Long­time play­ing of a mu­si­cal in­stru­ment may help keep your mind sharp

Long­time play­ing of a mu­si­cal in­stru­ment may help keep your mind sharp as old age sets in, a study has found.

Re­search­ers Bren­da Hanna-Pladdy and Ali­cia Mac­Kay at the Un­ivers­ity of Kan­sas Med­i­cal Cen­ter sur­veyed 70 healthy peo­ple aged 60 to 83, giv­ing them a series of neu­ropsy­cho­logical tests.

Those with at least 10 years of mu­si­cal ex­pe­ri­ence had “bet­ter per­for­mance in non­ver­bal mem­o­ry… and ex­ec­u­tive pro­cess­es” com­pared to non-mu­si­cians, the in­ves­ti­ga­tors wrote. Their find­ings, which they de­scribe as pre­lim­i­nary, are pub­lished in the April 4 ad­vance on­line is­sue of the re­search jour­nal Neu­ro­psy­chol­ogy.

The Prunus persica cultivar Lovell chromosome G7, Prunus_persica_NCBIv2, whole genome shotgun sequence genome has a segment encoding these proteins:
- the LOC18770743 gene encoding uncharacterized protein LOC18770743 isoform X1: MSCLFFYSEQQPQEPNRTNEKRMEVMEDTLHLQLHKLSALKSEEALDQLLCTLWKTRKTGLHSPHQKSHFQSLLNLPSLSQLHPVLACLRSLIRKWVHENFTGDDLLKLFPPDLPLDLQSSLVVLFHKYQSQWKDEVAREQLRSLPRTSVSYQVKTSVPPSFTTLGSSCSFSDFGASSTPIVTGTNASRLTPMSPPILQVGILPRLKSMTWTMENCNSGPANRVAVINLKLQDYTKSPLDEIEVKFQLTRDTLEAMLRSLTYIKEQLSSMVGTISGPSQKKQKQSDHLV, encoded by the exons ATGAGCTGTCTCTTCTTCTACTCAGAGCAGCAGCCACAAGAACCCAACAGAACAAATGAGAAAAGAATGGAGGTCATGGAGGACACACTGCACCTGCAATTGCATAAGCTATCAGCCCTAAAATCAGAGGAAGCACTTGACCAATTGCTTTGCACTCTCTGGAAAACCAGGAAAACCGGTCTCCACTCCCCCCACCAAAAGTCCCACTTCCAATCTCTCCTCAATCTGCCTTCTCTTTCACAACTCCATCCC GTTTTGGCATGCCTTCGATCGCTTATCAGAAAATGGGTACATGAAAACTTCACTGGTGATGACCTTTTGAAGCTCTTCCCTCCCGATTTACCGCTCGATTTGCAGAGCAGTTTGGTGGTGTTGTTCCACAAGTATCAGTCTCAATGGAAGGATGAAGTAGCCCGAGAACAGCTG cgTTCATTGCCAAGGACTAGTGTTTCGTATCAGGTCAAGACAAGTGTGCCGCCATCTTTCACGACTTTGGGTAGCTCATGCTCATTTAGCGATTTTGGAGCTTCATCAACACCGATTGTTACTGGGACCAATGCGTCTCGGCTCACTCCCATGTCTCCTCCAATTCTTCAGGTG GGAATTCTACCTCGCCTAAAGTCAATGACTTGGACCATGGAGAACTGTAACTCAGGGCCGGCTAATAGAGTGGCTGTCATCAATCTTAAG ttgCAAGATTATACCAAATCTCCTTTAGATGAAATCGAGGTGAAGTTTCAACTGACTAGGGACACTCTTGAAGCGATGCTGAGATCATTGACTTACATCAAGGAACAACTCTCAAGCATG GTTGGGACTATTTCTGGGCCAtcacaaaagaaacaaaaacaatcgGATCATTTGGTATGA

The re­sults, they added, “sug­gest a strong pre­dic­tive ef­fect of high mu­si­cal ac­ti­vity through­out the life span on pre­served cog­ni­tive func­tion­ing in ad­vanced age.”

If the find­ings are con­firmed, music-making may join phys­ical fitness, strong edu­cation and pro­fes­sional car­eers as fac­tors found to con­tri­bute to high­er ment­al test scores in old age.

It has al­ready been known that “in­ten­sive re­pet­i­tive mu­si­cal prac­tice can lead to bi­lat­er­al cor­ti­cal re­or­gan­iz­a­tion,” or wide­spread changes in brain wir­ing, Hanna-Pladdy and Mac­Kay wrote. But it has been un­clear, they added, wheth­er mu­si­cal abil­i­ties “trans­fer to nonmu­si­cal cog­ni­tive abil­i­ties” through­out life. 

The peo­ple in the sur­vey group were matched on age, educa­t­ion, his­to­ry of phys­i­cal ex­er­cise; mu­si­cians were matched on age of in­stru­mental ac­qui­si­tion and years of for­mal mu­si­cal train­ing, the sci­en­tists not­ed.

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